Utility computing for the web and startups

There is a great BusinessWeek article outlining Amazon's ambition to be a utility for web businesses.  This reminds me of a conversation I had last month with a founder and former CTO of one our of our prior portfolio companies who said his goal was to have a highly successful SAAS play with 1 operations guy instead of 20.  When I asked him how he would do it, he quite simply said Amazon - Amazon EC2 (Elastic Compute Cloud) and Amazon S3 for storage.  Sure, I had heard about this before when Amazon launched it during the summer, but what really got me thinking was that here was a guy who had been there and done it - scaled a SAAS business to incredible numbers and he had been playing around with Amazon's infrastructure and was willing to offload a majority of his new startup's business on the Amazon infrastructure.  When we talk about the commoditization of technology and how cheap it is to launch a new business on the web, we think open source and commodity servers. Now think about being able to launch a new web-based business and only paying for what you use.  If it takes you awhile to scale you don't have to burn alot of capital upfront and only pay for minimal usage.  If you are hugely successful, then you don't get caught with your pants down because you have the opportunity to quickly load a few more virtualized images on the Amazon EC2 infrastructure and pay more for that usage - bandwidth, storage, and compute time.  Think about it -  the upfront cost of starting a new web-based business if you went the Amazon route (when it is ready for primetime) has been driven down another order of magnitude as you can get started with little to no capital expenditures. The numbers are pretty incredible too - $0.15c per GB per month for storage or $150 per terabyte per month, $0.20c per GB for bandwidth, and the use of a pretty standard server (1.7Ghz x86 processor, 1.75GB of RAM, 160GB of local disk, and 250Mb/s of network bandwidth) for $0.10c per hour or $72 per server per month.  Not too bad when you think that you can scale up or scale down pretty easily.  It will be interesting to see how many startups look to use the Amazon infrastructure after it gets more publicized at the Web 2.0 conference.  As a startup, your job is to allocate your scarce resources as efficiently as possible - time and money.  If you can stretch either of these and give your company more of an opportunity to hit critical milestones or get better product out the door, then it is a huge win for you to spend your dollars on making that happen, rather than on capital equipment.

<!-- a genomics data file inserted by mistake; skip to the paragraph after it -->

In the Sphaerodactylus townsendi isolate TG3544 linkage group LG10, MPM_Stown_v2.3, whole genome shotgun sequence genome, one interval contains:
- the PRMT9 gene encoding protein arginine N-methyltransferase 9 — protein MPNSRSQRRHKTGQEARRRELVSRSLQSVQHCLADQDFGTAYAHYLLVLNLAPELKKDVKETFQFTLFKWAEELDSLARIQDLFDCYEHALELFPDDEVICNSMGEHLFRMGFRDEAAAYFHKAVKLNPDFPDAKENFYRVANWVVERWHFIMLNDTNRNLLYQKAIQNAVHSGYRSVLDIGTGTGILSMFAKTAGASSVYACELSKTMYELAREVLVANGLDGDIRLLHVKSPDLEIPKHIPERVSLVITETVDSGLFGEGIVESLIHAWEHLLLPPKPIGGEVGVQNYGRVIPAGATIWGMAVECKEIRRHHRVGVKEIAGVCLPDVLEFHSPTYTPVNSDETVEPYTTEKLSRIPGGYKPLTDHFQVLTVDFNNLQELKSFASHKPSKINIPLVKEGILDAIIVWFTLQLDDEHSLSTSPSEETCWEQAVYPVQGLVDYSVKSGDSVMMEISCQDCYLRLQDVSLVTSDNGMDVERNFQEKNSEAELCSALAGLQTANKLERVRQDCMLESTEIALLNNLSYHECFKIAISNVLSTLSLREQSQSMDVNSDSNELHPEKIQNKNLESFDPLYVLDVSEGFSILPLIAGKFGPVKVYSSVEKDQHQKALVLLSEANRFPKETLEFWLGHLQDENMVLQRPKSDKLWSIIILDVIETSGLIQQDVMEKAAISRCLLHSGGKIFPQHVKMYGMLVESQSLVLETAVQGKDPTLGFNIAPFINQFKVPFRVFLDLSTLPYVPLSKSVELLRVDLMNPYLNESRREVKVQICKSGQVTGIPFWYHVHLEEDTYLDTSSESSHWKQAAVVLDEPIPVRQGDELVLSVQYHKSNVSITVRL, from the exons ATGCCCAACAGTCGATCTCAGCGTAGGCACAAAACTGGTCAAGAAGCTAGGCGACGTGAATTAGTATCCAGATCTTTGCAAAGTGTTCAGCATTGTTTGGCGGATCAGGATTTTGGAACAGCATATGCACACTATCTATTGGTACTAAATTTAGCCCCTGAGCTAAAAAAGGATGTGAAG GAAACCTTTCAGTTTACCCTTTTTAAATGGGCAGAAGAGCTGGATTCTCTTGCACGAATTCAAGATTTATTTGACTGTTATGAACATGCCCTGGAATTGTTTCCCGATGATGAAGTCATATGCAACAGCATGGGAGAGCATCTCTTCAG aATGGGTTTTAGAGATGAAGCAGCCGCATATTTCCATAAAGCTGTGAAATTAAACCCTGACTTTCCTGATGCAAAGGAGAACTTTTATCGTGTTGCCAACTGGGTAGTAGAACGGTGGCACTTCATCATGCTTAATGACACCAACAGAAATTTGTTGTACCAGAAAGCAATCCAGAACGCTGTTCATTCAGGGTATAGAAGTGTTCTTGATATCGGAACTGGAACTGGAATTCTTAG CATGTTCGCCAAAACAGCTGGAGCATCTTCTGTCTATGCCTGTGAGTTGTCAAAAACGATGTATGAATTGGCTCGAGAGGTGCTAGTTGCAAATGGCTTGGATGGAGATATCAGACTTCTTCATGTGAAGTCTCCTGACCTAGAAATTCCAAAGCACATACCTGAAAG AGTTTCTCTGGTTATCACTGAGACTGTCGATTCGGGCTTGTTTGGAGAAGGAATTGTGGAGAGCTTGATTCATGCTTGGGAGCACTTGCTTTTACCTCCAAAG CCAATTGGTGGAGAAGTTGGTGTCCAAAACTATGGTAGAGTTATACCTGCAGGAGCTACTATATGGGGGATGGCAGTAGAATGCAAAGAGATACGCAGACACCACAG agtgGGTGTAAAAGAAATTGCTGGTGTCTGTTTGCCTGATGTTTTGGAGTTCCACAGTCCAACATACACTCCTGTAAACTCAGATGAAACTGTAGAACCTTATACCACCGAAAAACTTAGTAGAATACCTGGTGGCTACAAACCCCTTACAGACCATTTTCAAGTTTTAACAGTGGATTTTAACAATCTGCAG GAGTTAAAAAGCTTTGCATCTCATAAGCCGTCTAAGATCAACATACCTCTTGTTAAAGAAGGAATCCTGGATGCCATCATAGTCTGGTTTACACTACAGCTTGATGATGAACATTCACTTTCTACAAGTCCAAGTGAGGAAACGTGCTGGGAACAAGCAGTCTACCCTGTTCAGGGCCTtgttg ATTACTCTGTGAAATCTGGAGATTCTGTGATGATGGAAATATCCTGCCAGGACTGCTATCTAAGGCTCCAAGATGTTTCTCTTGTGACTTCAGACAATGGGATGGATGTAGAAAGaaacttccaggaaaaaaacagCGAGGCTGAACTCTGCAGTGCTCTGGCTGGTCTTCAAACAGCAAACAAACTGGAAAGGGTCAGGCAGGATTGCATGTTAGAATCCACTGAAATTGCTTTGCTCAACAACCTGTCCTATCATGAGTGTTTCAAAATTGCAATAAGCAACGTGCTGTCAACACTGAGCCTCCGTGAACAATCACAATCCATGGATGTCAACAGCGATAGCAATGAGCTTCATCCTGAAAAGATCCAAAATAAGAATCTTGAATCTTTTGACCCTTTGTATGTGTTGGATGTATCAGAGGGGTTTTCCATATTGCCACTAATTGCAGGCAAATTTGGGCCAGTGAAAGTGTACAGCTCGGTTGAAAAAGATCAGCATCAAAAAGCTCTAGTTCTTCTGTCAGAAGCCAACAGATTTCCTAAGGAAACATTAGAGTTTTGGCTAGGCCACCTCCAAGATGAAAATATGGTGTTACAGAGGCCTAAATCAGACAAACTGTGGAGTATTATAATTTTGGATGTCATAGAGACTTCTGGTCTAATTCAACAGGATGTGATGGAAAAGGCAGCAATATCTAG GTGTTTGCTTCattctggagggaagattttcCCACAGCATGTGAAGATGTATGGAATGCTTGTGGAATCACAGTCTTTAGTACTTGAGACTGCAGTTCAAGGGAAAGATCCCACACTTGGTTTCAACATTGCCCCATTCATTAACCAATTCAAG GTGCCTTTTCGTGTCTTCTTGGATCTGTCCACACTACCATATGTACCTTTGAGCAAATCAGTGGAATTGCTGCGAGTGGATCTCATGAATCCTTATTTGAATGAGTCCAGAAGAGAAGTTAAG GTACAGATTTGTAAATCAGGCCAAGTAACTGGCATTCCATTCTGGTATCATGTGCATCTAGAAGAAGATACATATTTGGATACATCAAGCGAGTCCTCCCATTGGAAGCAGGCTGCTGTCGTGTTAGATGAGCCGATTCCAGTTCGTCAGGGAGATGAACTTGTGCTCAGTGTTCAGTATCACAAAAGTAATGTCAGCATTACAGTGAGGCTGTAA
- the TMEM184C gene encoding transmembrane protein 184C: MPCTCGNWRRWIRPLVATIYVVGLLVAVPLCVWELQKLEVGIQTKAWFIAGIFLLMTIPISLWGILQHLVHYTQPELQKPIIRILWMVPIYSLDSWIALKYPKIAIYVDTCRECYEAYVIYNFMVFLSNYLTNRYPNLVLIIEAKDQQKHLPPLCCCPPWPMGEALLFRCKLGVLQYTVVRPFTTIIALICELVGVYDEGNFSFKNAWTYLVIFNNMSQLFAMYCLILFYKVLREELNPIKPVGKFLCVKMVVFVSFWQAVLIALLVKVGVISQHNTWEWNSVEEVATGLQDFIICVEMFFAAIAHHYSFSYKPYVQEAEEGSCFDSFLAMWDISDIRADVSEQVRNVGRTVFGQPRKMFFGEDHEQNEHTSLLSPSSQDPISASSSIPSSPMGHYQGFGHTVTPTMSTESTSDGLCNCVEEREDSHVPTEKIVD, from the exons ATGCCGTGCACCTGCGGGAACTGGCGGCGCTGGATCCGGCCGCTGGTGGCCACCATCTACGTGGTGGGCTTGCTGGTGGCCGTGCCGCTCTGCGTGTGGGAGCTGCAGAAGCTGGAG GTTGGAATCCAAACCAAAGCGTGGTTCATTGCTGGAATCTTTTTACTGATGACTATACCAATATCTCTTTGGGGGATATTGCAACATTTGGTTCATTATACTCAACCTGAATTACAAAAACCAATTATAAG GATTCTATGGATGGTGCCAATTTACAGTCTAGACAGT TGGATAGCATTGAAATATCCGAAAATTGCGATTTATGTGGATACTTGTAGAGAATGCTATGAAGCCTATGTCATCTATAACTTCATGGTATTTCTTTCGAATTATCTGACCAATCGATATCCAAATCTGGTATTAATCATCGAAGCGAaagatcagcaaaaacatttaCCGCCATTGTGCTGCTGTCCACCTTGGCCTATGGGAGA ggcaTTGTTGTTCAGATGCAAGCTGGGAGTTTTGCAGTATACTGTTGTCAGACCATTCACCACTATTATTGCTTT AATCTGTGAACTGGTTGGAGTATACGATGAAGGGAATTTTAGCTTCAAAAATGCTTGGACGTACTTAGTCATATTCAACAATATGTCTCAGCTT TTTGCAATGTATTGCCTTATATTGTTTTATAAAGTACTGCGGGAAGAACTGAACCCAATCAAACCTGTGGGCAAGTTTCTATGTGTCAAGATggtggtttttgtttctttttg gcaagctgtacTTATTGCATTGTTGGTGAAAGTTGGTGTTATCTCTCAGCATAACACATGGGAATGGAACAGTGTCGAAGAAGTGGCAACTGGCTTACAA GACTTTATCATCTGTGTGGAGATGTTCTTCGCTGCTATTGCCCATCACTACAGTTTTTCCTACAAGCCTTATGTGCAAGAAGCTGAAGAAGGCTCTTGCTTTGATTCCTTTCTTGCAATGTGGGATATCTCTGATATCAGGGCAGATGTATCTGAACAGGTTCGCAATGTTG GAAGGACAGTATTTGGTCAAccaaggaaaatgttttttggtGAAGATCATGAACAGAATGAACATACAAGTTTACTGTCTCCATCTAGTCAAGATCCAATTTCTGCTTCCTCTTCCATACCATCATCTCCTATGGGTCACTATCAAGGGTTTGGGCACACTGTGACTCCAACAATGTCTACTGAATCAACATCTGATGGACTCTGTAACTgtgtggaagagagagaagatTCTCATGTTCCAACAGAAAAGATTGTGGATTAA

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This post was written by who has written 361 posts on BeyondVC.

2 Responses to “Utility computing for the web and startups”

  1. Fez Nov 21, 2006 at 9:05 am #

    I just deployed Amazon S3 for all static content on one of my sites today.

    There are numerous benefits, as you mention, beyond just cost. (which its getting trumpeted for mostly)

    It pretty much eliminates the need to scale on the Webserver level for static content – leaving just the Database and App Server layers to worry about.



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